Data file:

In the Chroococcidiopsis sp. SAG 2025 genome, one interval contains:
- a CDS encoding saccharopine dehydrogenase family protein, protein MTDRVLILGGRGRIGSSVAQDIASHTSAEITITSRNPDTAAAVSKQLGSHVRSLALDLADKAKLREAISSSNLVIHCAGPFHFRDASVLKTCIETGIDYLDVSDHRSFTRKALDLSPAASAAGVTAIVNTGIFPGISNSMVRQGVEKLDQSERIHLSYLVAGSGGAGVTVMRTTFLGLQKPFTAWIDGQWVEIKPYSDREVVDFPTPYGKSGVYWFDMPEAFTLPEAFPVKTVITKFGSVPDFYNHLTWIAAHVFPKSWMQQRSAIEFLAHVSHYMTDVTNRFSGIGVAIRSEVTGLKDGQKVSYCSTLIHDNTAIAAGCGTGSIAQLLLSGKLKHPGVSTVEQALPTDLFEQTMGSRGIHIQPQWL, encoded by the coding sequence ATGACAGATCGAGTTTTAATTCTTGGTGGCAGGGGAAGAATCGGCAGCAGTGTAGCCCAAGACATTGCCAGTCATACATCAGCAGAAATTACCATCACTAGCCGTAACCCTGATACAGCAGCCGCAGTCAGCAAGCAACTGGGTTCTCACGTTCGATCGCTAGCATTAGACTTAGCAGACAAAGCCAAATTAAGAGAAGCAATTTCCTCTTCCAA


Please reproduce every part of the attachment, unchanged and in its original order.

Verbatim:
In the Chroococcidiopsis sp. SAG 2025 genome, one interval contains:
- a CDS encoding saccharopine dehydrogenase family protein, protein MTDRVLILGGRGRIGSSVAQDIASHTSAEITITSRNPDTAAAVSKQLGSHVRSLALDLADKAKLREAISSSNLVIHCAGPFHFRDASVLKTCIETGIDYLDVSDHRSFTRKALDLSPAASAAGVTAIVNTGIFPGISNSMVRQGVEKLDQSERIHLSYLVAGSGGAGVTVMRTTFLGLQKPFTAWIDGQWVEIKPYSDREVVDFPTPYGKSGVYWFDMPEAFTLPEAFPVKTVITKFGSVPDFYNHLTWIAAHVFPKSWMQQRSAIEFLAHVSHYMTDVTNRFSGIGVAIRSEVTGLKDGQKVSYCSTLIHDNTAIAAGCGTGSIAQLLLSGKLKHPGVSTVEQALPTDLFEQTMGSRGIHIQPQWL, encoded by the coding sequence ATGACAGATCGAGTTTTAATTCTTGGTGGCAGGGGAAGAATCGGCAGCAGTGTAGCCCAAGACATTGCCAGTCATACATCAGCAGAAATTACCATCACTAGCCGTAACCCTGATACAGCAGCCGCAGTCAGCAAGCAACTGGGTTCTCACGTTCGATCGCTAGCATTAGACTTAGCAGACAAAGCCAAATTAAGAGAAGCAATTTCCTCTTCCAA